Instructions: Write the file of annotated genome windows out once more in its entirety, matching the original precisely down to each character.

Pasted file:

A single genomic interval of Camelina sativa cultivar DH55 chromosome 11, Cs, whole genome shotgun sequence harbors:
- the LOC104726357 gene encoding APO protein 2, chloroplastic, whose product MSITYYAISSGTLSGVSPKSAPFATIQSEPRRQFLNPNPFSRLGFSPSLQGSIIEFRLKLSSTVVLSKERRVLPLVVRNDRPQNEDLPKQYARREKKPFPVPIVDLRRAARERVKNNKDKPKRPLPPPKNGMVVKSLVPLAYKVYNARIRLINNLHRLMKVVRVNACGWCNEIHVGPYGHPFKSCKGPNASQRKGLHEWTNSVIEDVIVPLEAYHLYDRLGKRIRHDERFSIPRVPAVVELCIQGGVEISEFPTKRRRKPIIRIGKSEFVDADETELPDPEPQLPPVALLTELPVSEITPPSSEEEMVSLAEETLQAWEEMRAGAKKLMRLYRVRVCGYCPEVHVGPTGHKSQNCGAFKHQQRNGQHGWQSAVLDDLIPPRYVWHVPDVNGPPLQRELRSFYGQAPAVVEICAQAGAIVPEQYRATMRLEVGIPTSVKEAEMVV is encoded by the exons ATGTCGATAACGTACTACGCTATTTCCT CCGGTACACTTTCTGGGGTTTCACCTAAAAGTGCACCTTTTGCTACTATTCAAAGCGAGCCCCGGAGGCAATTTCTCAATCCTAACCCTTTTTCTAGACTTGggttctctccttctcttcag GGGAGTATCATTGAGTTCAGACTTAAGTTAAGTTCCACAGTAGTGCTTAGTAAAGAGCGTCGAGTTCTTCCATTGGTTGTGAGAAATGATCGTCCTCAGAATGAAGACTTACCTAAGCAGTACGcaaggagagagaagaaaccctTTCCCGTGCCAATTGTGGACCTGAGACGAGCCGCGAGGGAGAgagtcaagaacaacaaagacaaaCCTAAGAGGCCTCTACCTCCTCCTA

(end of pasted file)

A single genomic interval of Camelina sativa cultivar DH55 chromosome 11, Cs, whole genome shotgun sequence harbors:
- the LOC104726357 gene encoding APO protein 2, chloroplastic, whose product MSITYYAISSGTLSGVSPKSAPFATIQSEPRRQFLNPNPFSRLGFSPSLQGSIIEFRLKLSSTVVLSKERRVLPLVVRNDRPQNEDLPKQYARREKKPFPVPIVDLRRAARERVKNNKDKPKRPLPPPKNGMVVKSLVPLAYKVYNARIRLINNLHRLMKVVRVNACGWCNEIHVGPYGHPFKSCKGPNASQRKGLHEWTNSVIEDVIVPLEAYHLYDRLGKRIRHDERFSIPRVPAVVELCIQGGVEISEFPTKRRRKPIIRIGKSEFVDADETELPDPEPQLPPVALLTELPVSEITPPSSEEEMVSLAEETLQAWEEMRAGAKKLMRLYRVRVCGYCPEVHVGPTGHKSQNCGAFKHQQRNGQHGWQSAVLDDLIPPRYVWHVPDVNGPPLQRELRSFYGQAPAVVEICAQAGAIVPEQYRATMRLEVGIPTSVKEAEMVV is encoded by the exons ATGTCGATAACGTACTACGCTATTTCCT CCGGTACACTTTCTGGGGTTTCACCTAAAAGTGCACCTTTTGCTACTATTCAAAGCGAGCCCCGGAGGCAATTTCTCAATCCTAACCCTTTTTCTAGACTTGggttctctccttctcttcag GGGAGTATCATTGAGTTCAGACTTAAGTTAAGTTCCACAGTAGTGCTTAGTAAAGAGCGTCGAGTTCTTCCATTGGTTGTGAGAAATGATCGTCCTCAGAATGAAGACTTACCTAAGCAGTACGcaaggagagagaagaaaccctTTCCCGTGCCAATTGTGGACCTGAGACGAGCCGCGAGGGAGAgagtcaagaacaacaaagacaaaCCTAAGAGGCCTCTACCTCCTCCTA